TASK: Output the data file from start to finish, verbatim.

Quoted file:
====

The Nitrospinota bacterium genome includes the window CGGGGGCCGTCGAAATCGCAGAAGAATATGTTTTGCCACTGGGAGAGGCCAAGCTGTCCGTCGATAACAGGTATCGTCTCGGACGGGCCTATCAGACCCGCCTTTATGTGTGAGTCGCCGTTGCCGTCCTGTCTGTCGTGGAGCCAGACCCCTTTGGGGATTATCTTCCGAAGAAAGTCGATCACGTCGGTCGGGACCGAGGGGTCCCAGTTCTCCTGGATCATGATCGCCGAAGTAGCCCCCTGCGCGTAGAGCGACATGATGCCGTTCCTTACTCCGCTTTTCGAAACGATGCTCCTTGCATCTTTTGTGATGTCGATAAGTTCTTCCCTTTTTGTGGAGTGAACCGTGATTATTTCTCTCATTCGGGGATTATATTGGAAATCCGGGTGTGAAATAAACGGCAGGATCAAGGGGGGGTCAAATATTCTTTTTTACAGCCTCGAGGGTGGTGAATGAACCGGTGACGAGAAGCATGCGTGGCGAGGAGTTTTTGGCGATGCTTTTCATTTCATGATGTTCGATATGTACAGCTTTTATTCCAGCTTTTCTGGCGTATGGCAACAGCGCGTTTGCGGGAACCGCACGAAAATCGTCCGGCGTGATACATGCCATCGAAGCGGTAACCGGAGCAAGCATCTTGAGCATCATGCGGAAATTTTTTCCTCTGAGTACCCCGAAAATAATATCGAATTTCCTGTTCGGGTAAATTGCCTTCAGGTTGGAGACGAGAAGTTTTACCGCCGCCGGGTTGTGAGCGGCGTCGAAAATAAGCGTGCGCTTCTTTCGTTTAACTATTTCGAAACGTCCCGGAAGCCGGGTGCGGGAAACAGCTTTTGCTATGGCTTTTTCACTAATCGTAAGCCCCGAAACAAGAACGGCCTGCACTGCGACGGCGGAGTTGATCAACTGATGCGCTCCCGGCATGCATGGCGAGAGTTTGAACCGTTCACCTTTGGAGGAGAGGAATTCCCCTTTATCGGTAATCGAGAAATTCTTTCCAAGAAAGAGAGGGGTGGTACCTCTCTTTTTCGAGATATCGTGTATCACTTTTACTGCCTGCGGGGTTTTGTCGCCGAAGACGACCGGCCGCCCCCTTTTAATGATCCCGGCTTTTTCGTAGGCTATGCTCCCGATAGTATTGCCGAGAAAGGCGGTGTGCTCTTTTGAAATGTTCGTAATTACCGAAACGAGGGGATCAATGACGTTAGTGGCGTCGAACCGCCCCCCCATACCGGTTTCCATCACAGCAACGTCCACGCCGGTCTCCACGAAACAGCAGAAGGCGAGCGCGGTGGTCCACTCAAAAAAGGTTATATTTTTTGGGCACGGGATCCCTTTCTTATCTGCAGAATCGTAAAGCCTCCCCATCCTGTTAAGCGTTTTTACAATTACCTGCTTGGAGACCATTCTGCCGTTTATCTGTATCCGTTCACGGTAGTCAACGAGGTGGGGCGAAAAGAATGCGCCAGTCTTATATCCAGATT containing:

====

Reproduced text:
The Nitrospinota bacterium genome includes the window CGGGGGCCGTCGAAATCGCAGAAGAATATGTTTTGCCACTGGGAGAGGCCAAGCTGTCCGTCGATAACAGGTATCGTCTCGGACGGGCCTATCAGACCCGCCTTTATGTGTGAGTCGCCGTTGCCGTCCTGTCTGTCGTGGAGCCAGACCCCTTTGGGGATTATCTTCCGAAGAAAGTCGATCACGTCGGTCGGGACCGAGGGGTCCCAGTTCTCCTGGATCATGATCGCCGAAGTAGCCCCCTGCGCGTAGAGCGACATGATGCCGTTCCTTACTCCGCTTTTCGAAACGATGCTCCTTGCATCTTTTGTGATGTCGATAAGTTCTTCCCTTTTTGTGGAGTGAACCGTGATTATTTCTCTCATTCGGGGATTATATTGGAAATCCGGGTGTGAAATAAACGGCAGGATCAAGGGGGGGTCAAATATTCTTTTTTACAGCCTCGAGGGTGGTGAATGAACCGGTGACGAGAAGCATGCGTGGCGAGGAGTTTTTGGCGATGCTTTTCATTTCATGATGTTCGATATGTACAGCTTTTATTCCAGCTTTTCTGGCGTATGGCAACAGCGCGTTTGCGGGAACCGCACGAAAATCGTCCGGCGTGATACATGCCATCGAAGCGGTAACCGGAGCAAGCATCTTGAGCATCATGCGGAAATTTTTTCCTCTGAGTACCCCGAAAATAATATCGAATTTCCTGTTCGGGTAAATTGCCTTCAGGTTGGAGACGAGAAGTTTTACCGCCGCCGGGTTGTGAGCGGCGTCGAAAATAAGCGTGCGCTTCTTTCGTTTAACTATTTCGAAACGTCCCGGAAGCCGGGTGCGGGAAACAGCTTTTGCTATGGCTTTTTCACTAATCGTAAGCCCCGAAACAAGAACGGCCTGCACTGCGACGGCGGAGTTGATCAACTGATGCGCTCCCGGCATGCATGGCGAGAGTTTGAACCGTTCACCTTTGGAGGAGAGGAATTCCCCTTTATCGGTAATCGAGAAATTCTTTCCAAGAAAGAGAGGGGTGGTACCTCTCTTTTTCGAGATATCGTGTATCACTTTTACTGCCTGCGGGGTTTTGTCGCCGAAGACGACCGGCCGCCCCCTTTTAATGATCCCGGCTTTTTCGTAGGCTATGCTCCCGATAGTATTGCCGAGAAAGGCGGTGTGCTCTTTTGAAATGTTCGTAATTACCGAAACGAGGGGATCAATGACGTTAGTGGCGTCGAACCGCCCCCCCATACCGGTTTCCATCACAGCAACGTCCACGCCGGTCTCCACGAAACAGCAGAAGGCGAGCGCGGTGGTCCACTCAAAAAAGGTTATATTTTTTGGGCACGGGATCCCTTTCTTATCTGCAGAATCGTAAAGCCTCCCCATCCTGTTAAGCGTTTTTACAATTACCTGCTTGGAGACCATTCTGCCGTTTATCTGTATCCGTTCACGGTAGTCAACGAGGTGGGGCGAAAAGAATGCGCCAGTCTTATATCCAGATT containing: